The International Federation for world soccer (FIFA) may overrule its five-year ban on women wearing a hijab on the playing field, if a new football friendly hijab design from “Capsters” gets approved at a meeting in London in July.
The International Football Association Board (IFAB) of which FIFA is a major member, has agreed to allow women to wear the hijab as a trial after athletes of both Muslim and non-Muslim arrived at the March 3 London meeting of the (IFAB) with a proposal to lift the ban and allow thousands of women an opportunity that is blocked under current rules.
“Capsters” sports friendly hijab which is basically a plastic wrapper of white fabric of the size of a large handkerchief with some stitching and a bit of Velcro, may give many Muslim women a shot at playing competitive football without danger of disqualification.
Cindy van den Bremen, a Dutch designer told Rotterdam News in an interview last week: “In the West, there is so much connected to this piece of fabric that it is not fair anymore.” The fabric piece that she refers to is the hijab, a topic that Van den Bremen, a non-Muslim, has been engaged in since creating a sports hijab design 12 years ago as a graduating project at the design academy in Eindhoven.
The design enfolds velcro strips which are used for fastening the hijab safely - so it comes off when pulled. The Capsters design echoes the burqini, an Australian designed swimsuit that has been widely acceptable by Muslim communities.
IFAB issued an statement last year to ban scarves worn around the neck, including the hijab, saying they posed a possible choking threat. Yet, it allowed head coverings that followed the hairline, such as caps, but not below the ears and not covering the neck
Many critics outside the Muslim world have been speaking in favor of allowing athletes to wear the hijab during the game. The United Nations stood against the ban when an adviser to Secretary-General, Ban Ki-moon, called for all women to play without discrimination in February.
The veil ban followed a 2007 rule stating that players’ outfits should not carry any political, religious or personal statements.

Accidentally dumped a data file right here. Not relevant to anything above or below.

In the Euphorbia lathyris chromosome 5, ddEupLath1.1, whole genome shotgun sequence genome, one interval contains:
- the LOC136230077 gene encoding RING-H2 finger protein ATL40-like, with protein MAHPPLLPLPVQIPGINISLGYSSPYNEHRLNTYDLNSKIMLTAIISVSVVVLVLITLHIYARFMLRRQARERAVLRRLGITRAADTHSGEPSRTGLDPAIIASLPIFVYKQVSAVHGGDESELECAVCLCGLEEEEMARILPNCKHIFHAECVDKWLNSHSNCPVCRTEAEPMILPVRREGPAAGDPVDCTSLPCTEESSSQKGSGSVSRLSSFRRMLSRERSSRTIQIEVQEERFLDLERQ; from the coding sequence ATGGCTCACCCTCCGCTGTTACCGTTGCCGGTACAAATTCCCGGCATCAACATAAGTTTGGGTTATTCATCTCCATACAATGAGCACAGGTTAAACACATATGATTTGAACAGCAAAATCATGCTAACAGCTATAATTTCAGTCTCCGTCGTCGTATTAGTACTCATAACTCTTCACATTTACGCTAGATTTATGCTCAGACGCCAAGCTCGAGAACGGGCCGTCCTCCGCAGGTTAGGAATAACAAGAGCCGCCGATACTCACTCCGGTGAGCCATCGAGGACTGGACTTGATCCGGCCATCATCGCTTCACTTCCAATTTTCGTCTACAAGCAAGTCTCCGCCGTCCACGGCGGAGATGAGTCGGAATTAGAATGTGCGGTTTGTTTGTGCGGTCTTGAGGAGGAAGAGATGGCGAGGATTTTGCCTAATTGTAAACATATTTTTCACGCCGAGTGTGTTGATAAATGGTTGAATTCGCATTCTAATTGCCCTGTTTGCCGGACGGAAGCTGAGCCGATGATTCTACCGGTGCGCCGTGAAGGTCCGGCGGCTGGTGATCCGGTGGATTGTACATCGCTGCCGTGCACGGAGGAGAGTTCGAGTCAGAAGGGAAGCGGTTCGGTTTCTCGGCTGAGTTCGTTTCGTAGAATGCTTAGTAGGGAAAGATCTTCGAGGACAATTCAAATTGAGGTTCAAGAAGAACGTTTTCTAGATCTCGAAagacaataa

The issue sparked global interest in June 2011, after the Iranian women’s team was forced to forfeit its Olympics qualification game against Jordan because the players were wearing the hijab.
Prince Ali Bin Al Hussein, who was elected as vice-president for Asia of Fifa and witnessed the incident has been a force for change.
In November 2011, in Kuala Lumpur, Malaysia, the proposal to end the hijab ban was approved by the executive committee of the Asia Football Confederation (AFC). He has also followed that with a presentation to IFAB this month to overturn the ban. “We will work together to find a solution that respects the rules of the game and the culture at the same time,” he said shortly after the Iran-Jordan match on 2011.
The Capsters design was introduced to Jordan’s national football team by its Dutch coach, even though only some of the team’s players wear the hijab. The FIFA's medical committee is currently examining the design and Mrs Van den Bremen is counting on being involved.
“Hopefully and most likely we will be part of the committee because we designed it and the main reason for this is to get a hijab solution, not to disallow it,” she told the National on Tuesday.
Bremen believes that a reversal of the hijab ban by FIFA should certainly give more young women worldwide an opportunity to be engage in sport games professionally.